Many virtual reality (VR) companies are still choosing to showcase tech demos either along with or instead of full videogames at industry events at the moment. Sony Computer Entertainment (SCE), for example, continues to highlight London Heist, The Deep and Kitchen for the PlayStation VR head-mounted display (HMD) while Epic Games recently debuted its latest and most impressive Oculus Rift demo, Bullet Train. Even Oculus VR is still showing its Oculus Touch controller with The Toybox demo. But, when it comes to internal development, rest assured that ‘most’ of Oculus Studios’ work is going into full product.
Head of Worldwide Studios Jason Rubin confirmed as much at this week’s GamesBeat 2015. “Most of what we’re doing is products,” he explained. “[Oculus Chief Scientist] Michael Abrash gave a speech at [Oculus] Connect about the future of VR and he was saying how far we have to go and how each challenge from inner ear to eye to smell, all of these things about VR, they each have their own challenges and we don’t know how long it’s going to take and we’re working towards it and it’s this long journey. I live in the opposite world. I go to a developer and I say “You want to do a sports game? I want to do a sports game. Here’s your budget, here’s your timeline, we don’t know how the hell this is going to work, but I want football, basketball, baseball and hockey. Go.””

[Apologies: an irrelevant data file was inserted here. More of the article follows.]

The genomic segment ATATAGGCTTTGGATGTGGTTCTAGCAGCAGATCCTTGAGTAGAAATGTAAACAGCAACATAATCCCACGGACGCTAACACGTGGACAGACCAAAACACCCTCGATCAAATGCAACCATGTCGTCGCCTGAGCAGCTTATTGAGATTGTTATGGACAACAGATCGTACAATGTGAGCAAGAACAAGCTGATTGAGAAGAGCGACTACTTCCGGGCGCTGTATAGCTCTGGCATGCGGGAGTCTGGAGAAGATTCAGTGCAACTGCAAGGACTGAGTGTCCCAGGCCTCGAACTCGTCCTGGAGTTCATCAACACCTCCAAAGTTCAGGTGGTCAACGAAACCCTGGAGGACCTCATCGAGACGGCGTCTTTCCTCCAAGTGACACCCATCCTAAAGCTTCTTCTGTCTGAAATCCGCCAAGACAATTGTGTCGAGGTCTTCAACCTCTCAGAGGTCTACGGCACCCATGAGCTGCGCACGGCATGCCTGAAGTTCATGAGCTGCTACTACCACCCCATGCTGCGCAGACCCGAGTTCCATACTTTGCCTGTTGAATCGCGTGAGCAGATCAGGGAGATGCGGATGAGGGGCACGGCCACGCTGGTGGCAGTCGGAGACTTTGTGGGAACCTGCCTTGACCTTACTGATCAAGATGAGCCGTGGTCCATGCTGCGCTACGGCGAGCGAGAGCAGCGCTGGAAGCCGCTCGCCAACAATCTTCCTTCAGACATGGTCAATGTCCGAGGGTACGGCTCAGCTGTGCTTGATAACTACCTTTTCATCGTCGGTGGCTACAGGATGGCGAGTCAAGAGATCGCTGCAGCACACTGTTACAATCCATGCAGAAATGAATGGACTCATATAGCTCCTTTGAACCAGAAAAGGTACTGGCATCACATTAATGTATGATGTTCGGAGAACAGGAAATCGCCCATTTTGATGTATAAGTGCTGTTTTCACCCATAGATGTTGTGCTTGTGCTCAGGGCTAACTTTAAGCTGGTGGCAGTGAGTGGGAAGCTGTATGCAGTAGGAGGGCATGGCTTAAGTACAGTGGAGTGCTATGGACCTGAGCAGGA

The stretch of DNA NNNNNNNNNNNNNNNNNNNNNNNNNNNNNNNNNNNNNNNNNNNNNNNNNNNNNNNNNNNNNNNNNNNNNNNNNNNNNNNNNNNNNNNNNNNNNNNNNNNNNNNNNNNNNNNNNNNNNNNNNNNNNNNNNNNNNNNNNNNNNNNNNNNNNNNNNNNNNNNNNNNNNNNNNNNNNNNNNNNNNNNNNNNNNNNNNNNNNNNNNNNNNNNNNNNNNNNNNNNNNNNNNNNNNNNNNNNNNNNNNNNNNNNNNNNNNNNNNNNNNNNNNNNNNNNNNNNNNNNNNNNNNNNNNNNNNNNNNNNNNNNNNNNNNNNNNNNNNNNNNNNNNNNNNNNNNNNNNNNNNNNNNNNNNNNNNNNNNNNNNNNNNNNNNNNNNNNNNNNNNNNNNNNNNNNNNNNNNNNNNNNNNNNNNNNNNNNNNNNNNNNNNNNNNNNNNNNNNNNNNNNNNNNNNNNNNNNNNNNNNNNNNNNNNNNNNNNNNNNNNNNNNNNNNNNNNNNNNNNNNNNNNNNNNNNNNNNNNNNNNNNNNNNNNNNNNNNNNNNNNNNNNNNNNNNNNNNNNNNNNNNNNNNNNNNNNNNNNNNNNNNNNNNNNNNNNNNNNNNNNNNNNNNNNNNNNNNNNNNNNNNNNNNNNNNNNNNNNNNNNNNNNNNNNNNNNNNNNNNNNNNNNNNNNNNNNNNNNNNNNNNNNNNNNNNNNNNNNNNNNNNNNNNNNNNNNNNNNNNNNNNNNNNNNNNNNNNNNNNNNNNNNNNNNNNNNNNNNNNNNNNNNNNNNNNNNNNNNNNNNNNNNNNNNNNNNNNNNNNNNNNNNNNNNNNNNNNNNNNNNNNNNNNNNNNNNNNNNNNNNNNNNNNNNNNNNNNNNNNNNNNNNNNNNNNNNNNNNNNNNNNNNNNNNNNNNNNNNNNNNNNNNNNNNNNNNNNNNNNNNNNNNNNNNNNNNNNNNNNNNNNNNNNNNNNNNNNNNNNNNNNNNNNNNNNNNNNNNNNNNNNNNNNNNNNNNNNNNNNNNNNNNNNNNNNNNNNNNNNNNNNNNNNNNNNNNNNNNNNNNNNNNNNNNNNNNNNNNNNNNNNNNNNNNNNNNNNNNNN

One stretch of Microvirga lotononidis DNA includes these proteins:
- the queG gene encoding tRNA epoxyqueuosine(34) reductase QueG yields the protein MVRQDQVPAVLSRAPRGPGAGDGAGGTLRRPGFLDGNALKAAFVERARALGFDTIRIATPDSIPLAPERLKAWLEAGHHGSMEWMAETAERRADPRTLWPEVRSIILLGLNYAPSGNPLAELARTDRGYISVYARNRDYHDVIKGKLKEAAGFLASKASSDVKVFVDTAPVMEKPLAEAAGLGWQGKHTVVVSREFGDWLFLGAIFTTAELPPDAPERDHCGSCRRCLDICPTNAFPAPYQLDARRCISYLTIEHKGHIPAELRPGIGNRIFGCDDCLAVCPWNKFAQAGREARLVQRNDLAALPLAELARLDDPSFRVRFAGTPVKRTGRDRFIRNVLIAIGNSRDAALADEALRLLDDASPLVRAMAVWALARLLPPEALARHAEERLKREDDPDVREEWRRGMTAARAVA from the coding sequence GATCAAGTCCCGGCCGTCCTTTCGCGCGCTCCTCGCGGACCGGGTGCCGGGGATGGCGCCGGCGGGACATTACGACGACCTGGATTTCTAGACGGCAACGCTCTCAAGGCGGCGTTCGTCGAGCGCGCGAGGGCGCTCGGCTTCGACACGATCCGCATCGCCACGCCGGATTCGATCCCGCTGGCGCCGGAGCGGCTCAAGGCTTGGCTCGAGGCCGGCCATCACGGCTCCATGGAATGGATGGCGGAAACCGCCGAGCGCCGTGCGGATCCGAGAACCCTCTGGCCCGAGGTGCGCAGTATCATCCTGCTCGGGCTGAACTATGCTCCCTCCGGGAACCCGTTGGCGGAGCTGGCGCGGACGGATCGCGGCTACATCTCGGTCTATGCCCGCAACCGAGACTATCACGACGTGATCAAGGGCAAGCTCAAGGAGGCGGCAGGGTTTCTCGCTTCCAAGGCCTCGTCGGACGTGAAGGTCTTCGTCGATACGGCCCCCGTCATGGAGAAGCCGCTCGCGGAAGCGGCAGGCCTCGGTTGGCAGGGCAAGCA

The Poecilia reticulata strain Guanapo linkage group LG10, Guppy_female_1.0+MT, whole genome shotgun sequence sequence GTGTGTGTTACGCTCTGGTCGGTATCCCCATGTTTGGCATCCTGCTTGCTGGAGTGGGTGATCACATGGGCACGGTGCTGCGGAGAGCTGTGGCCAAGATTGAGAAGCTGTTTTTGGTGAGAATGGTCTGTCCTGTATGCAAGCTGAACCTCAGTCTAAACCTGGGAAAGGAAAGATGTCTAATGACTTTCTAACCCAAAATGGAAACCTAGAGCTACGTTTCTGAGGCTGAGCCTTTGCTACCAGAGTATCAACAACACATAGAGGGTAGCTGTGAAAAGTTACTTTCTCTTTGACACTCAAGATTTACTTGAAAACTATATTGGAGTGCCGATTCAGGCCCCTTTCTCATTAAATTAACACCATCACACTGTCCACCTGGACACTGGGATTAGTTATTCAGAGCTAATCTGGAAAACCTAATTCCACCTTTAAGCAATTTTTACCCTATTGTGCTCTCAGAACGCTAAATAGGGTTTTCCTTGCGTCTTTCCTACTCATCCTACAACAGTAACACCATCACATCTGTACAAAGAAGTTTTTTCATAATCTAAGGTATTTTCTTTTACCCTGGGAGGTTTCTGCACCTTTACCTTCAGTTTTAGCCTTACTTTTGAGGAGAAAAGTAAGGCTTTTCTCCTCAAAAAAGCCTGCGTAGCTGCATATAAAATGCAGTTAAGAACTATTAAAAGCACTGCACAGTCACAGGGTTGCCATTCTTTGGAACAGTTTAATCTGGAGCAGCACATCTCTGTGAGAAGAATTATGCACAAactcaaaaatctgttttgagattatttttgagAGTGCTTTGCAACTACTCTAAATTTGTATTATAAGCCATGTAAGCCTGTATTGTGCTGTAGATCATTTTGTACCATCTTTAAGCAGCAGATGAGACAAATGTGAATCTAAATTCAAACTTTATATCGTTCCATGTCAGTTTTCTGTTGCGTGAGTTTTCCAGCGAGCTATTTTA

Rubin is of course referring to Sanzaru Games’ VR Sports Challenge here. It sounds intensive, but Rubin notes this method is having success: “And, amazingly, we’ve been able to do that; we’ve shown hockey, we’ve shown – on the screen – football. It’s amazing. You’re a quarterback, you get it, you pass the ball and you become the receiver and actually catch the ball. So it’s very, very much centred around making products, getting to products,” he concluded.
While we’re yet to see a strictly first-party developer emerge out of Oculus VR, the company has been working with plenty of well-known third-party teams such as Insomniac Games and Read at Dawn. VRFocus will continue to follow the company’s work in VR closely, reporting back with the latest updates from it.